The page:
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 CORAL GABLES, Fla. (AP) -Laron Byrd has taken part in one practice at Miami yet is already well-versed in the Hurricanes' proud history.
The freshman wide receiver decided as an eighth-grader that he wanted to play his college football at Miami, just so he'd have the chance to be the next Andre Johnson, his favorite player at the time. And growing up in Louisiana, Byrd followed the college exploits of Reggie Wayne and Ed Reed, both of whom were high school standouts in his home state before coming to Miami and ultimately starring in the NFL.
So when he arrived in Coral Gables and saw his new jersey swaying in his locker, Byrd was taken aback.
He got No. 47.
Michael Irvin's number. Hall of Famer, Super Bowl champion and Miami legend Michael Irvin's number.
Welcome to The U, kid. No pressure to perform with that jersey, right?
``Michael Irvin is a great receiver,'' Byrd said. ``That's, like, giant shoes to fill. But I'll honor this number. It's an honor to wear that jersey. And hopefully, someday, I can equal what Michael Irvin did. That's what it's about here.''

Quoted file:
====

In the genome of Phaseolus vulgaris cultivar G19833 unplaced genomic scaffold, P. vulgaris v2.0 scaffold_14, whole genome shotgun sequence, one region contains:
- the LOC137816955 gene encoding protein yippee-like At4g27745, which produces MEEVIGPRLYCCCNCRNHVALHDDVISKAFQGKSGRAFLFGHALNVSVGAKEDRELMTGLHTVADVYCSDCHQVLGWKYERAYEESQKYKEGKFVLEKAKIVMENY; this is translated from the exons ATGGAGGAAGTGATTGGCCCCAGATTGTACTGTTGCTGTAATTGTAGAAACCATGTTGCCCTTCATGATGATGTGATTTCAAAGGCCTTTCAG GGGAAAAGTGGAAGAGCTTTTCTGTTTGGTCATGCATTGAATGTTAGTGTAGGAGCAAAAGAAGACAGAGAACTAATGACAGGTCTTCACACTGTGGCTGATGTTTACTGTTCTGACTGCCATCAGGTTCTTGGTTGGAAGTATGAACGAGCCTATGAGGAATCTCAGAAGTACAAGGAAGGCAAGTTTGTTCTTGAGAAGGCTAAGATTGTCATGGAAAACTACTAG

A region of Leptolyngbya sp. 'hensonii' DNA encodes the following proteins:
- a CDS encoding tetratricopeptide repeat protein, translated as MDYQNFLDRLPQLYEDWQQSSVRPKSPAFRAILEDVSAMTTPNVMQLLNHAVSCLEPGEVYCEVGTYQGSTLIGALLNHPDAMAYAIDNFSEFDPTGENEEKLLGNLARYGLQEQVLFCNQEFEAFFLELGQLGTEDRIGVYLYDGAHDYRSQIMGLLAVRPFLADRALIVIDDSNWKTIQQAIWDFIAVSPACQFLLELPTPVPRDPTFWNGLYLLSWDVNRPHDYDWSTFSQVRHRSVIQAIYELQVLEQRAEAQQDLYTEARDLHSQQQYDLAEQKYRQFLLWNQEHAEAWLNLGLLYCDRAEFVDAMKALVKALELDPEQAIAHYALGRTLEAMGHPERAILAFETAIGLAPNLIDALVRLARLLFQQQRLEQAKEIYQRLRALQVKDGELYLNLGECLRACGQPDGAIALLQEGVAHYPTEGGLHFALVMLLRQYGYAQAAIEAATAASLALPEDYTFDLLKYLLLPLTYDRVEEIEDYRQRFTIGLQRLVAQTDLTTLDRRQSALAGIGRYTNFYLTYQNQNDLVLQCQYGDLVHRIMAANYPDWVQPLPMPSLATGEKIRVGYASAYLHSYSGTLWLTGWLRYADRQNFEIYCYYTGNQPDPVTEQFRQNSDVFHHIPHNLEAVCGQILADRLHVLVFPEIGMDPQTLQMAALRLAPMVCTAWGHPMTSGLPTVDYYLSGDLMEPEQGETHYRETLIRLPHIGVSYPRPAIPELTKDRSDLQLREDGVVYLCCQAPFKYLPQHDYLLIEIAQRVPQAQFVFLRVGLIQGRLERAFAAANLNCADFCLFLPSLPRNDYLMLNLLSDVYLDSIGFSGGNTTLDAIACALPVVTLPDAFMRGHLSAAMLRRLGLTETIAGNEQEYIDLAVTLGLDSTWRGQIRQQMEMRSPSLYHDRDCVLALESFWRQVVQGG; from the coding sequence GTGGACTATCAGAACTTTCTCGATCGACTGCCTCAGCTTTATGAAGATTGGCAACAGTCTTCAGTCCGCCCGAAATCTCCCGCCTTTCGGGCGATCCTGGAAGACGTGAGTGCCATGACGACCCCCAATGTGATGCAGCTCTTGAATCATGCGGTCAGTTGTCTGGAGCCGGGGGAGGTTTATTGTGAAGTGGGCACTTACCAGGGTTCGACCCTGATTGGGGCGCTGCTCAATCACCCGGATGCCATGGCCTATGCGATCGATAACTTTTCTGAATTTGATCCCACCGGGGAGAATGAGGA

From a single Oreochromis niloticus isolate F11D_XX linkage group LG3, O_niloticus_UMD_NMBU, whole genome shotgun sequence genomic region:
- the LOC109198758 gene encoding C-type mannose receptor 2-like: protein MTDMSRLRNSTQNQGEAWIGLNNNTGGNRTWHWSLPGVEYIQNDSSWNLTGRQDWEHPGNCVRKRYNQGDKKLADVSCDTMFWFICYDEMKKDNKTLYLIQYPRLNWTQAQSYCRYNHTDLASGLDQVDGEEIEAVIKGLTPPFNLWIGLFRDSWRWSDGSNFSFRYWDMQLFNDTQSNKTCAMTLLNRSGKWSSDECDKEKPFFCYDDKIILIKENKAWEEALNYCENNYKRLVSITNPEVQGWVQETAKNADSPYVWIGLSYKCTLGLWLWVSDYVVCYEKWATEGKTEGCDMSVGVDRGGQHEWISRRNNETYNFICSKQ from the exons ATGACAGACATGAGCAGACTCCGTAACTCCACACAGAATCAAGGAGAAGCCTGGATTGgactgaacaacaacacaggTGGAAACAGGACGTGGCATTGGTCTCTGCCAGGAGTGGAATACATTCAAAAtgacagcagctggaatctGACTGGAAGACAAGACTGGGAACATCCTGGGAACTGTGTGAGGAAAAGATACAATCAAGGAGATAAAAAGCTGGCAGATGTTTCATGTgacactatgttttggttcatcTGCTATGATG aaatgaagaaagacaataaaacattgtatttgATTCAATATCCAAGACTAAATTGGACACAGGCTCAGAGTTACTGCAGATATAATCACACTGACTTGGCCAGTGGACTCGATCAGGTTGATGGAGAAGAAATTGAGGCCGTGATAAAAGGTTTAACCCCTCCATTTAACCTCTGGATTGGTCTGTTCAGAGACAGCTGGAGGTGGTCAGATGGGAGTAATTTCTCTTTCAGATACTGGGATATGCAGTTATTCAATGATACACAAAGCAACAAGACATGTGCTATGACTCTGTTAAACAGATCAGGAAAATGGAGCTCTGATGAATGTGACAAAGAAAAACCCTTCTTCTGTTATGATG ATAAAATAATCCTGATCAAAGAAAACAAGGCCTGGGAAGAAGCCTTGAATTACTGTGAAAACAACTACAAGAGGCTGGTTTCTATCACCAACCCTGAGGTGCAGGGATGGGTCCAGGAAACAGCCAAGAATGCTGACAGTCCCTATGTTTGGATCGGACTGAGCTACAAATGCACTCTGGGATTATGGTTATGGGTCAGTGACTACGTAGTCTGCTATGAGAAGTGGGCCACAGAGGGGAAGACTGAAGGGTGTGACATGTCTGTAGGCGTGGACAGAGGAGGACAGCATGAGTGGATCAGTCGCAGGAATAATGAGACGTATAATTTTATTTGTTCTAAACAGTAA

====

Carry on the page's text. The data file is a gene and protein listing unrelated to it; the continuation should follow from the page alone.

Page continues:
Byrd is one of many freshmen who'll get the chance to play right away at Miami this season. When the Hurricanes opened training camp in the standard steamy summer-in-South-Florida conditions Saturday morning, he showed the 2,000 season-ticket holders in attendance some of the reasons he might get quickly inserted into the lineup.
He had some dazzling catches, blocked downfield like a veteran, and flashed the speed that made him one of the most coveted players in Louisiana last season. Afterward, even Hurricanes coach Randy Shannon - who doesn't often dole out praise based solely on one practice - couldn't deny that he was impressed.
``That's one guy we're talking about. Laron Byrd did some good things today,'' Shannon said. ``We're excited about the way he's progressed and did things. He made some great catches today.''
Coming off a 5-7 season, the Hurricanes clearly need improvement in plenty of areas. So Shannon hasn't been shy about saying that Miami could wind up using many young players, partially in an effort to build depth at every position, partially because some of the newcomers are simply ready to contribute right away.
Linebacker Jordan Futch broke up three passes in drills, and said he couldn't sleep past 4:30 a.m. because he was so excited for his first real collegiate practice. At least he got some rest. Defensive back Brandon Harris, one of the numerous newcomers from Miami-Dade County who grew up hoping for a chance to be a Hurricane, said he didn't sleep at all Friday night for fear he'd miss the 7:50 a.m. start of practice.
``Everybody's looking forward to a great season,'' Futch said. ``This is just the first part of it. We've got a long way to go.''

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